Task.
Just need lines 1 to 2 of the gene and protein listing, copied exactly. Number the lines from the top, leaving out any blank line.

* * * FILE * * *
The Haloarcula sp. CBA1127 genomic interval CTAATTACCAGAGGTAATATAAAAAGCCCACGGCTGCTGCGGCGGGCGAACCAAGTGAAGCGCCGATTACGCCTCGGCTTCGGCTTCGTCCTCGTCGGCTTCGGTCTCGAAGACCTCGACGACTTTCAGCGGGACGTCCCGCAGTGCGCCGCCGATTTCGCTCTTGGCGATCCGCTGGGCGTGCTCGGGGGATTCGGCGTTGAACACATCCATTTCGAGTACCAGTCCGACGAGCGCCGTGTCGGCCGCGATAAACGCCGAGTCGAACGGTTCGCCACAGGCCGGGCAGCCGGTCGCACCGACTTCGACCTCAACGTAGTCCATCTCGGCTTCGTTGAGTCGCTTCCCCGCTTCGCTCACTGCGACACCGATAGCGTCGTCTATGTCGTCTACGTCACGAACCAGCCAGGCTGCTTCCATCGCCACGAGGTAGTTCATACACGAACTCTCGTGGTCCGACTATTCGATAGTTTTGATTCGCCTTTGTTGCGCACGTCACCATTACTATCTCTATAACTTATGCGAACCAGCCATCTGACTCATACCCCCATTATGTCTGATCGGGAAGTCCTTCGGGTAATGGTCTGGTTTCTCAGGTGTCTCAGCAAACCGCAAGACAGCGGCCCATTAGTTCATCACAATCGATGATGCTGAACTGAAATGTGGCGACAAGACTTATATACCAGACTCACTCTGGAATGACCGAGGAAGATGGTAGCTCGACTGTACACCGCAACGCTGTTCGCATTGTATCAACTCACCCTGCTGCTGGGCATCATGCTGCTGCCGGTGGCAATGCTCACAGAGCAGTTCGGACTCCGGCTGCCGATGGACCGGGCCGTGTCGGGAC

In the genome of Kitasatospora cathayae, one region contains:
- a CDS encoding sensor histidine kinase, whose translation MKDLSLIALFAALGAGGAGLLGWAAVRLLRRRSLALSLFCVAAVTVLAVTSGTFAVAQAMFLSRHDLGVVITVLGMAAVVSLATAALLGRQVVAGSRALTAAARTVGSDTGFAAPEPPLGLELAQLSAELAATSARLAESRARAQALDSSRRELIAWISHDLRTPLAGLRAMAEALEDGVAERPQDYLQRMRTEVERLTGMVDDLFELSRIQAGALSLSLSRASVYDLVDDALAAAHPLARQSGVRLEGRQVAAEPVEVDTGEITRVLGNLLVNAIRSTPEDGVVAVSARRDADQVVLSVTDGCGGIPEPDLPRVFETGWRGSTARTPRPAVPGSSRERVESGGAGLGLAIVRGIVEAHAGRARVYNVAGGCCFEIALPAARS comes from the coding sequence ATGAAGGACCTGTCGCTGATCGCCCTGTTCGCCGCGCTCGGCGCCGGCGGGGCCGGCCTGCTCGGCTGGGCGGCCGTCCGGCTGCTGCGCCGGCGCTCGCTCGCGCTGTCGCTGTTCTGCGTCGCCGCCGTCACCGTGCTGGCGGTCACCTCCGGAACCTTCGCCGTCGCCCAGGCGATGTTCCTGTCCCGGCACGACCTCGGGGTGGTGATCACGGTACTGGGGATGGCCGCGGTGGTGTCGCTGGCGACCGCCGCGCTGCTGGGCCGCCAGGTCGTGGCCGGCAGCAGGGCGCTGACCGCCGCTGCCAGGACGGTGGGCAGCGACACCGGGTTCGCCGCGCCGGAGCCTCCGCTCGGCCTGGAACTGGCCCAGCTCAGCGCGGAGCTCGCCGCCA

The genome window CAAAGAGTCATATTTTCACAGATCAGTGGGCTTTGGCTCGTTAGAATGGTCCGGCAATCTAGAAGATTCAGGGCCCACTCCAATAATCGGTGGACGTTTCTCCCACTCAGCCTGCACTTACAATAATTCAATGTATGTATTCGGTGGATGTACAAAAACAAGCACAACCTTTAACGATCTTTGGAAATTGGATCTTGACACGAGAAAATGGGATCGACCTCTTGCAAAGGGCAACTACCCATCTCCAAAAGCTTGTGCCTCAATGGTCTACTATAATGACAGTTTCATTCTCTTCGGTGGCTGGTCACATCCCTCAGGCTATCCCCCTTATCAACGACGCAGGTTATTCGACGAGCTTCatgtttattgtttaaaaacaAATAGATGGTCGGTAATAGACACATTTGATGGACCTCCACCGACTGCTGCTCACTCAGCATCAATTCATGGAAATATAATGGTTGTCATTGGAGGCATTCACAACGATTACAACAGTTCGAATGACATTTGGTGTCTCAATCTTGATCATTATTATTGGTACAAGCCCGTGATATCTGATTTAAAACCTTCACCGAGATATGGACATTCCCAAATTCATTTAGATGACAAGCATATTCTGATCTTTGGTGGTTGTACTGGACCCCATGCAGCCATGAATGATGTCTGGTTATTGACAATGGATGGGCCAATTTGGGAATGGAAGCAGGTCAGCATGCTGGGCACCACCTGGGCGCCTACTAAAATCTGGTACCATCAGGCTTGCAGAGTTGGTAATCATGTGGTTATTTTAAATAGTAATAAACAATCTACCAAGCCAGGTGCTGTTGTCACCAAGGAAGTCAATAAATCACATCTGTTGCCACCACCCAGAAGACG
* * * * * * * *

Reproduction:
The Haloarcula sp. CBA1127 genomic interval CTAATTACCAGAGGTAATATAAAAAGCCCACGGCTGCTGCGGCGGGCGAACCAAGTGAAGCGCCGATTACGCCTCGGCTTCGGCTTCGTCCTCGTCGGCTTCGGTCTCGAAGACCTCGACGACTTTCAGCGGGACGTCCCGCAGTGCGCCGCCGATTTCGCTCTTGGCGATCCGCTGGGCGTGCTCGGGGGATTCGGCGTTGAACACATCCATTTCGAGTACCAGTCCGACGAGCGCCGTGTCGGCCGCGATAAACGCCGAGTCGAACGGTTCGCCACAGGCCGGGCAGCCGGTCGCACCGACTTCGACCTCAACGTAGTCCATCTCGGCTTCGTTGAGTCGCTTCCCCGCTTCGCTCACTGCGACACCGATAGCGTCGTCTATGTCGTCTACGTCACGAACCAGCCAGGCTGCTTCCATCGCCACGAGGTAGTTCATACACGAACTCTCGTGGTCCGACTATTCGATAGTTTTGATTCGCCTTTGTTGCGCACGTCACCATTACTATCTCTATAACTTATGCGAACCAGCCATCTGACTCATACCCCCATTATGTCTGATCGGGAAGTCCTTCGGGTAATGGTCTGGTTTCTCAGGTGTCTCAGCAAACCGCAAGACAGCGGCCCATTAGTTCATCACAATCGATGATGCTGAACTGAAATGTGGCGACAAGACTTATATACCAGACTCACTCTGGAATGACCGAGGAAGATGGTAGCTCGACTGTACACCGCAACGCTGTTCGCATTGTATCAACTCACCCTGCTGCTGGGCATCATGCTGCTGCCGGTGGCAATGCTCACAGAGCAGTTCGGACTCCGGCTGCCGATGGACCGGGCCGTGTCGGGAC

In the genome of Kitasatospora cathayae, one region contains: